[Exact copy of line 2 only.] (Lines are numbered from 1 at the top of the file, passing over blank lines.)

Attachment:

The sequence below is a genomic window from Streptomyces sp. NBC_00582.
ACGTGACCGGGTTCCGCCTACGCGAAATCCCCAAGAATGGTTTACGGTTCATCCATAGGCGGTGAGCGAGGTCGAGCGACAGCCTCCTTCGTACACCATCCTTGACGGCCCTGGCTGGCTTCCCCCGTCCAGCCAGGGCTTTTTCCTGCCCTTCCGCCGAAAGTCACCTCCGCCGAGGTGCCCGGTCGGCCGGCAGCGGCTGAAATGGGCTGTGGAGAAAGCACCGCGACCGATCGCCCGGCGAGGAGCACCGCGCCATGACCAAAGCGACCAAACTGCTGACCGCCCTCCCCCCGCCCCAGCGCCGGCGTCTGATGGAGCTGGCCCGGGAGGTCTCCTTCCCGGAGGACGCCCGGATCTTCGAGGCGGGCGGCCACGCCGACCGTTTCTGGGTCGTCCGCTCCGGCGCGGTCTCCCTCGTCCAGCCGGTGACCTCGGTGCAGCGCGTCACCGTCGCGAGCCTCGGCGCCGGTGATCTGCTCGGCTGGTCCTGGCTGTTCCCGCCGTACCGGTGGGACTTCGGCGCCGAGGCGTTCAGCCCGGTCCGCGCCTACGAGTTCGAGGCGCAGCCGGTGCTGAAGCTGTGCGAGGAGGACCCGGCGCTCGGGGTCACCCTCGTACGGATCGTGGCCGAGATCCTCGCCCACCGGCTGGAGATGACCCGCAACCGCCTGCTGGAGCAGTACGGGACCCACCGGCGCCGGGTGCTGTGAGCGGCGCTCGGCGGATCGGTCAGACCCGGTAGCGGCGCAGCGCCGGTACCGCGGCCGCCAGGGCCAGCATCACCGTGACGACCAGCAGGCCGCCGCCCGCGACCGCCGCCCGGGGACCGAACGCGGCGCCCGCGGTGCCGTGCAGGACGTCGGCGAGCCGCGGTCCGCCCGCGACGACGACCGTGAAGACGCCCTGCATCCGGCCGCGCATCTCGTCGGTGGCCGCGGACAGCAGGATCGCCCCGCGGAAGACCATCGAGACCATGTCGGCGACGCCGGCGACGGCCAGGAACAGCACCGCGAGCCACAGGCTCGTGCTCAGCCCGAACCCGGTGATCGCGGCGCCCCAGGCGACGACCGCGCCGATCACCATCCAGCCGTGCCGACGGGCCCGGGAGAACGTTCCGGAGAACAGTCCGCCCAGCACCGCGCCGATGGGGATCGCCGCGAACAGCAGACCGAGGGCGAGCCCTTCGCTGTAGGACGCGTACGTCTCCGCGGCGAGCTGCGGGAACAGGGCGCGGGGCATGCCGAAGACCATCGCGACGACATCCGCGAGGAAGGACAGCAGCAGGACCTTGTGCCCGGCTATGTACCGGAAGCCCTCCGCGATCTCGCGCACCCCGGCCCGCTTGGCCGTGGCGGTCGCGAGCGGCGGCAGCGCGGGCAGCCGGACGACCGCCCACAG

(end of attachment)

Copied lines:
ACGTGACCGGGTTCCGCCTACGCGAAATCCCCAAGAATGGTTTACGGTTCATCCATAGGCGGTGAGCGAGGTCGAGCGACAGCCTCCTTCGTACACCATCCTTGACGGCCCTGGCTGGCTTCCCCCGTCCAGCCAGGGCTTTTTCCTGCCCTTCCGCCGAAAGTCACCTCCGCCGAGGTGCCCGGTCGGCCGGCAGCGGCTGAAATGGGCTGTGGAGAAAGCACCGCGACCGATCGCCCGGCGAGGAGCACCGCGCCATGACCAAAGCGACCAAACTGCTGACCGCCCTCCCCCCGCCCCAGCGCCGGCGTCTGATGGAGCTGGCCCGGGAGGTCTCCTTCCCGGAGGACGCCCGGATCTTCGAGGCGGGCGGCCACGCCGACCGTTTCTGGGTCGTCCGCTCCGGCGCGGTCTCCCTCGTCCAGCCGGTGACCTCGGTGCAGCGCGTCACCGTCGCGAGCCTCGGCGCCGGTGATCTGCTCGGCTGGTCCTGGCTGTTCCCGCCGTACCGGTGGGACTTCGGCGCCGAGGCGTTCAGCCCGGTCCGCGCCTACGAGTTCGAGGCGCAGCCGGTGCTGAAGCTGTGCGAGGAGGACCCGGCGCTCGGGGTCACCCTCGTACGGATCGTGGCCGAGATCCTCGCCCACCGGCTGGAGATGACCCGCAACCGCCTGCTGGAGCAGTACGGGACCCACCGGCGCCGGGTGCTGTGAGCGGCGCTCGGCGGATCGGTCAGACCCGGTAGCGGCGCAGCGCCGGTACCGCGGCCGCCAGGGCCAGCATCACCGTGACGACCAGCAGGCCGCCGCCCGCGACCGCCGCCCGGGGACCGAACGCGGCGCCCGCGGTGCCGTGCAGGACGTCGGCGAGCCGCGGTCCGCCCGCGACGACGACCGTGAAGACGCCCTGCATCCGGCCGCGCATCTCGTCGGTGGCCGCGGACAGCAGGATCGCCCCGCGGAAGACCATCGAGACCATGTCGGCGACGCCGGCGACGGCCAGGAACAGCACCGCGAGCCACAGGCTCGTGCTCAGCCCGAACCCGGTGATCGCGGCGCCCCAGGCGACGACCGCGCCGATCACCATCCAGCCGTGCCGACGGGCCCGGGAGAACGTTCCGGAGAACAGTCCGCCCAGCACCGCGCCGATGGGGATCGCCGCGAACAGCAGACCGAGGGCGAGCCCTTCGCTGTAGGACGCGTACGTCTCCGCGGCGAGCTGCGGGAACAGGGCGCGGGGCATGCCGAAGACCATCGCGACGACATCCGCGAGGAAGGACAGCAGCAGGACCTTGTGCCCGGCTATGTACCGGAAGCCCTCCGCGATCTCGCGCACCCCGGCCCGCTTGGCCGTGGCGGTCGCGAGCGGCGGCAGCGCGGGCAGCCGGACGACCGCCCACAG